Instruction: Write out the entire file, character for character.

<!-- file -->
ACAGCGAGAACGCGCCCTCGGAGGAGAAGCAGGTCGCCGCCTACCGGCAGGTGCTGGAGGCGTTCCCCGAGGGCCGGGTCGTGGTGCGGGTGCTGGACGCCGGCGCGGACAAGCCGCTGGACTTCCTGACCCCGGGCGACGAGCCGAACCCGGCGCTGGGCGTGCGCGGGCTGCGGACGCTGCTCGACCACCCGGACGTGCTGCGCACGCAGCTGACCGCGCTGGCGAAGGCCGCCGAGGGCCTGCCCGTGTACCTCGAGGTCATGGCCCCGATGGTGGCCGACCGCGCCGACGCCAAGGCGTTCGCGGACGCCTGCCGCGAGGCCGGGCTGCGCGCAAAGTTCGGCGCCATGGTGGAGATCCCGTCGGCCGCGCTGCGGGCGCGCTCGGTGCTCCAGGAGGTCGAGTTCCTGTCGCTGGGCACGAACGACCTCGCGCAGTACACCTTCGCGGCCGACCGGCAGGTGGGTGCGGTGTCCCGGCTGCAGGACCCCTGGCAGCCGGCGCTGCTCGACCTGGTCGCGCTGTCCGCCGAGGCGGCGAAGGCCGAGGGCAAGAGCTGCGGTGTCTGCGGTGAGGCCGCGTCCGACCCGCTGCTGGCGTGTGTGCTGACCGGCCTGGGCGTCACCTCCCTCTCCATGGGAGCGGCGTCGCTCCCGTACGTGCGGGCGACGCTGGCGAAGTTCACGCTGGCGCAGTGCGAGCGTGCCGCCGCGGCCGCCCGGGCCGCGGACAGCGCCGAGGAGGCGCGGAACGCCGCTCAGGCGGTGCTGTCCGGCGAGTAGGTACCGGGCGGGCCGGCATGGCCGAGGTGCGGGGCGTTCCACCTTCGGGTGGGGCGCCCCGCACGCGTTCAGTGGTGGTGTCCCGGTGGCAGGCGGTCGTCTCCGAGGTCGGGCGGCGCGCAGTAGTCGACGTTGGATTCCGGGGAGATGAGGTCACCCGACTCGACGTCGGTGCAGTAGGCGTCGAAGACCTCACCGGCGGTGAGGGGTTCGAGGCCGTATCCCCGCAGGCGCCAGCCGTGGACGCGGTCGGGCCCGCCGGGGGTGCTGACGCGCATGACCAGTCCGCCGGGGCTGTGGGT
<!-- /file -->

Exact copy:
ACAGCGAGAACGCGCCCTCGGAGGAGAAGCAGGTCGCCGCCTACCGGCAGGTGCTGGAGGCGTTCCCCGAGGGCCGGGTCGTGGTGCGGGTGCTGGACGCCGGCGCGGACAAGCCGCTGGACTTCCTGACCCCGGGCGACGAGCCGAACCCGGCGCTGGGCGTGCGCGGGCTGCGGACGCTGCTCGACCACCCGGACGTGCTGCGCACGCAGCTGACCGCGCTGGCGAAGGCCGCCGAGGGCCTGCCCGTGTACCTCGAGGTCATGGCCCCGATGGTGGCCGACCGCGCCGACGCCAAGGCGTTCGCGGACGCCTGCCGCGAGGCCGGGCTGCGCGCAAAGTTCGGCGCCATGGTGGAGATCCCGTCGGCCGCGCTGCGGGCGCGCTCGGTGCTCCAGGAGGTCGAGTTCCTGTCGCTGGGCACGAACGACCTCGCGCAGTACACCTTCGCGGCCGACCGGCAGGTGGGTGCGGTGTCCCGGCTGCAGGACCCCTGGCAGCCGGCGCTGCTCGACCTGGTCGCGCTGTCCGCCGAGGCGGCGAAGGCCGAGGGCAAGAGCTGCGGTGTCTGCGGTGAGGCCGCGTCCGACCCGCTGCTGGCGTGTGTGCTGACCGGCCTGGGCGTCACCTCCCTCTCCATGGGAGCGGCGTCGCTCCCGTACGTGCGGGCGACGCTGGCGAAGTTCACGCTGGCGCAGTGCGAGCGTGCCGCCGCGGCCGCCCGGGCCGCGGACAGCGCCGAGGAGGCGCGGAACGCCGCTCAGGCGGTGCTGTCCGGCGAGTAGGTACCGGGCGGGCCGGCATGGCCGAGGTGCGGGGCGTTCCACCTTCGGGTGGGGCGCCCCGCACGCGTTCAGTGGTGGTGTCCCGGTGGCAGGCGGTCGTCTCCGAGGTCGGGCGGCGCGCAGTAGTCGACGTTGGATTCCGGGGAGATGAGGTCACCCGACTCGACGTCGGTGCAGTAGGCGTCGAAGACCTCACCGGCGGTGAGGGGTTCGAGGCCGTATCCCCGCAGGCGCCAGCCGTGGACGCGGTCGGGCCCGCCGGGGGTGCTGACGCGCATGACCAGTCCGCCGGGGCTGTGGGT